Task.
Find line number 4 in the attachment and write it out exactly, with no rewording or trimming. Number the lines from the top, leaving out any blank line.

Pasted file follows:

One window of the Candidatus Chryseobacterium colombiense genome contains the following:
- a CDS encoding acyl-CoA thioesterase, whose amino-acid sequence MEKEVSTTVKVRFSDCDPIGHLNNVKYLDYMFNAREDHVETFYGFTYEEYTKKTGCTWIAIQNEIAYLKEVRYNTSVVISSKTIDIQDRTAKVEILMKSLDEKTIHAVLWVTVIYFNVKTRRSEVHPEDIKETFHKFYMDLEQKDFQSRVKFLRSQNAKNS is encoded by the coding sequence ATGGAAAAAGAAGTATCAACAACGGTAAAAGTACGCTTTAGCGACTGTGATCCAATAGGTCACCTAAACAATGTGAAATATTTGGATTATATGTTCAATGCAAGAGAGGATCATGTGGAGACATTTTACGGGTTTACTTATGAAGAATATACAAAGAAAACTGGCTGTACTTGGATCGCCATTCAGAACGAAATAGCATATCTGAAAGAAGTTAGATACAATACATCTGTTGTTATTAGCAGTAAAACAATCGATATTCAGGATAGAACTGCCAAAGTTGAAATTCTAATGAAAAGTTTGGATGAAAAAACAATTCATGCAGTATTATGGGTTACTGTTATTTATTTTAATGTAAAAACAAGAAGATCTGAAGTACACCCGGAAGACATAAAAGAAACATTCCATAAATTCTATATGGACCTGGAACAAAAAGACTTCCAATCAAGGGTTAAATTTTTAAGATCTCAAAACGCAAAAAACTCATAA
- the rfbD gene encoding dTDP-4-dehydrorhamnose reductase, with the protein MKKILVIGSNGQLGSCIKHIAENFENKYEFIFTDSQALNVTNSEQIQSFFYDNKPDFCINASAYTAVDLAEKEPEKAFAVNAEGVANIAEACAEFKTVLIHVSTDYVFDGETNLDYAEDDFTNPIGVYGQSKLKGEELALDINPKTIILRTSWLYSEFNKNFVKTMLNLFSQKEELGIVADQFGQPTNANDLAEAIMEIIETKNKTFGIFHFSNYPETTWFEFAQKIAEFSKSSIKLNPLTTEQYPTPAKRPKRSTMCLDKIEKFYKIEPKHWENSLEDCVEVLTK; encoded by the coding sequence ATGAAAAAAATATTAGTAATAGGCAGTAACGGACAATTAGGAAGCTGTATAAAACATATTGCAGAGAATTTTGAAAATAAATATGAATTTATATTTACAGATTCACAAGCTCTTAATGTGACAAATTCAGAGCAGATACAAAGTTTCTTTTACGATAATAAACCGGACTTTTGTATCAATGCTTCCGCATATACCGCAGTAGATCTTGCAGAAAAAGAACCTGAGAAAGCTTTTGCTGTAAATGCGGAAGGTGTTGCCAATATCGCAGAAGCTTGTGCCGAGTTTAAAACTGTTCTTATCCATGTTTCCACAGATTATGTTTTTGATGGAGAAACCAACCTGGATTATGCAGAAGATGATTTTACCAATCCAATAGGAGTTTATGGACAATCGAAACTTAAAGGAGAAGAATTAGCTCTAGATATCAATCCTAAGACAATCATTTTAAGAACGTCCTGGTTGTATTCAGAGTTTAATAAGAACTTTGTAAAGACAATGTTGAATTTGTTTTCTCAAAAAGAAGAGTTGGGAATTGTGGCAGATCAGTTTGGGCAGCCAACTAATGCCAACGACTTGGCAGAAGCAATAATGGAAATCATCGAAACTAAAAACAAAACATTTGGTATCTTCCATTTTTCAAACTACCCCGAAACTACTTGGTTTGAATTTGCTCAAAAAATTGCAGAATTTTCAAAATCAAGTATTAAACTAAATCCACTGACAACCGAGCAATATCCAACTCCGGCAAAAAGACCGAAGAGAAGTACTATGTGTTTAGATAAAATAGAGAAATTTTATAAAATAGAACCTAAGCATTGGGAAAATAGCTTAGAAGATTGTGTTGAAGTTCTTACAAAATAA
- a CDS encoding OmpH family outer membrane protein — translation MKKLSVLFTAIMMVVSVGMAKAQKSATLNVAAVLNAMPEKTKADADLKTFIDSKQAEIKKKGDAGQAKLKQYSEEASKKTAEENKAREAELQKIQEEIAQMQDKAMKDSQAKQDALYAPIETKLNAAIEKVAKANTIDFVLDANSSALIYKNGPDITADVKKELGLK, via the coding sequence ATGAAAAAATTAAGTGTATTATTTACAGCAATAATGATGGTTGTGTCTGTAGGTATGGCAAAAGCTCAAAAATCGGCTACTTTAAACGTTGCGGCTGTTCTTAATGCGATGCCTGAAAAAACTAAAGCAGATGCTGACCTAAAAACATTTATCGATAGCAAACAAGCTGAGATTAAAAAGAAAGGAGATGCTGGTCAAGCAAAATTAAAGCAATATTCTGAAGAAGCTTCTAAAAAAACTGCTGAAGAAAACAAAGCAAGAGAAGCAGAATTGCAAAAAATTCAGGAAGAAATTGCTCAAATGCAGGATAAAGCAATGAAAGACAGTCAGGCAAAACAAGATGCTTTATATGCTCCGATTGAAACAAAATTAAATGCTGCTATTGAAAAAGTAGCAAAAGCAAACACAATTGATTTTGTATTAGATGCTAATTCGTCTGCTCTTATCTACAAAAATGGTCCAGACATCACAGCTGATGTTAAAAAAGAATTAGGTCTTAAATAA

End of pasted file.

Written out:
- a CDS encoding OmpH family outer membrane protein — translation MKKLSVLFTAIMMVVSVGMAKAQKSATLNVAAVLNAMPEKTKADADLKTFIDSKQAEIKKKGDAGQAKLKQYSEEASKKTAEENKAREAELQKIQEEIAQMQDKAMKDSQAKQDALYAPIETKLNAAIEKVAKANTIDFVLDANSSALIYKNGPDITADVKKELGLK, via the coding sequence ATGAAAAAATTAAGTGTATTATTTACAGCAATAATGATGGTTGTGTCTGTAGGTATGGCAAAAGCTCAAAAATCGGCTACTTTAAACGTTGCGGCTGTTCTTAATGCGATGCCTGAAAAAACTAAAGCAGATGCTGACCTAAAAACATTTATCGATAGCAAACAAGCTGAGATTAAAAAGAAAGGAGATGCTGGTCAAGCAAAATTAAAGCAATATTCTGAAGAAGCTTCTAAAAAAACTGCTGAAGAAAACAAAGCAAGAGAAGCAGAATTGCAAAAAATTCAGGAAGAAATTGCTCAAATGCAGGATAAAGCAATGAAAGACAGTCAGGCAAAACAAGATGCTTTATATGCTCCGATTGAAACAAAATTAAATGCTGCTATTGAAAAAGTAGCAAAAGCAAACACAATTGATTTTGTATTAGATGCTAATTCGTCTGCTCTTATCTACAAAAATGGTCCAGACATCACAGCTGATGTTAAAAAAGAATTAGGTCTTAAATAA